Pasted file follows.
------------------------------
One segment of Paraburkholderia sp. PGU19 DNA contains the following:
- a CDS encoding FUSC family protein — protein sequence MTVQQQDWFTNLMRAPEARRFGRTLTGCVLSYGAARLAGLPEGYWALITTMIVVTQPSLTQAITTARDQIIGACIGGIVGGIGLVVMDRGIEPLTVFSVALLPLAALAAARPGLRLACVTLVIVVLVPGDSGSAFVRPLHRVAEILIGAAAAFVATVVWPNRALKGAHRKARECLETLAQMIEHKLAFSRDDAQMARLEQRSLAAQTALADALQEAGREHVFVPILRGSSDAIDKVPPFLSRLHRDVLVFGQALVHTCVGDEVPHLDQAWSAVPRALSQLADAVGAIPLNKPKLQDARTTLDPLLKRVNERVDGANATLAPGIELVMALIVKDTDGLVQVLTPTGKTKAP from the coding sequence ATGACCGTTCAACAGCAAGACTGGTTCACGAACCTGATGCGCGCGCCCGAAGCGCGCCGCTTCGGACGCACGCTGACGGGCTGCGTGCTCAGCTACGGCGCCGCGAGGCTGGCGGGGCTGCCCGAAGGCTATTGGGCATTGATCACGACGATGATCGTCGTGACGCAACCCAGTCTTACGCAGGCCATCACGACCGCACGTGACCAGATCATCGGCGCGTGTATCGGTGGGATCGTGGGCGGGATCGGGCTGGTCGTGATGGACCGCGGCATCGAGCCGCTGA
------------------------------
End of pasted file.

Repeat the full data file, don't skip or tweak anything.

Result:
One segment of Paraburkholderia sp. PGU19 DNA contains the following:
- a CDS encoding FUSC family protein — protein sequence MTVQQQDWFTNLMRAPEARRFGRTLTGCVLSYGAARLAGLPEGYWALITTMIVVTQPSLTQAITTARDQIIGACIGGIVGGIGLVVMDRGIEPLTVFSVALLPLAALAAARPGLRLACVTLVIVVLVPGDSGSAFVRPLHRVAEILIGAAAAFVATVVWPNRALKGAHRKARECLETLAQMIEHKLAFSRDDAQMARLEQRSLAAQTALADALQEAGREHVFVPILRGSSDAIDKVPPFLSRLHRDVLVFGQALVHTCVGDEVPHLDQAWSAVPRALSQLADAVGAIPLNKPKLQDARTTLDPLLKRVNERVDGANATLAPGIELVMALIVKDTDGLVQVLTPTGKTKAP from the coding sequence ATGACCGTTCAACAGCAAGACTGGTTCACGAACCTGATGCGCGCGCCCGAAGCGCGCCGCTTCGGACGCACGCTGACGGGCTGCGTGCTCAGCTACGGCGCCGCGAGGCTGGCGGGGCTGCCCGAAGGCTATTGGGCATTGATCACGACGATGATCGTCGTGACGCAACCCAGTCTTACGCAGGCCATCACGACCGCACGTGACCAGATCATCGGCGCGTGTATCGGTGGGATCGTGGGCGGGATCGGGCTGGTCGTGATGGACCGCGGCATCGAGCCGCTGA